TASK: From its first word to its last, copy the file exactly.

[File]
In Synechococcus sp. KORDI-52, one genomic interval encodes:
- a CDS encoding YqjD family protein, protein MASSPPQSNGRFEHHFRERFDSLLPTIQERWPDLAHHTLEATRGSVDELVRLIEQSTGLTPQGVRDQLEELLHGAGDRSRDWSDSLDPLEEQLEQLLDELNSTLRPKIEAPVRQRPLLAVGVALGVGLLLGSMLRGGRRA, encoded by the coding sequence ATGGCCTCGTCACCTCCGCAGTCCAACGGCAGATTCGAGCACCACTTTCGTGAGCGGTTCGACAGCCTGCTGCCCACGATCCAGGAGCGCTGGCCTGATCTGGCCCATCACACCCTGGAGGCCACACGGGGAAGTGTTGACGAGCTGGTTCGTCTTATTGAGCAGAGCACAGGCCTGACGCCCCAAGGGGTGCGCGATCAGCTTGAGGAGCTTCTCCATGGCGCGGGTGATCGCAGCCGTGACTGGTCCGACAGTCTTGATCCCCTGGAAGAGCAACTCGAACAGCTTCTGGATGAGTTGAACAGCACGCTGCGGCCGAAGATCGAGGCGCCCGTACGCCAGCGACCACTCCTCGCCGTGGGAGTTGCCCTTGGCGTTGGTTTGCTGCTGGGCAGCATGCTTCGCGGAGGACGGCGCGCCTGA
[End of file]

In Synechococcus sp. KORDI-52, one genomic interval encodes:
- a CDS encoding YqjD family protein, protein MASSPPQSNGRFEHHFRERFDSLLPTIQERWPDLAHHTLEATRGSVDELVRLIEQSTGLTPQGVRDQLEELLHGAGDRSRDWSDSLDPLEEQLEQLLDELNSTLRPKIEAPVRQRPLLAVGVALGVGLLLGSMLRGGRRA, encoded by the coding sequence ATGGCCTCGTCACCTCCGCAGTCCAACGGCAGATTCGAGCACCACTTTCGTGAGCGGTTCGACAGCCTGCTGCCCACGATCCAGGAGCGCTGGCCTGATCTGGCCCATCACACCCTGGAGGCCACACGGGGAAGTGTTGACGAGCTGGTTCGTCTTATTGAGCAGAGCACAGGCCTGACGCCCCAAGGGGTGCGCGATCAGCTTGAGGAGCTTCTCCATGGCGCGGGTGATCGCAGCCGTGACTGGTCCGACAGTCTTGATCCCCTGGAAGAGCAACTCGAACAGCTTCTGGATGAGTTGAACAGCACGCTGCGGCCGAAGATCGAGGCGCCCGTACGCCAGCGACCACTCCTCGCCGTGGGAGTTGCCCTTGGCGTTGGTTTGCTGCTGGGCAGCATGCTTCGCGGAGGACGGCGCGCCTGA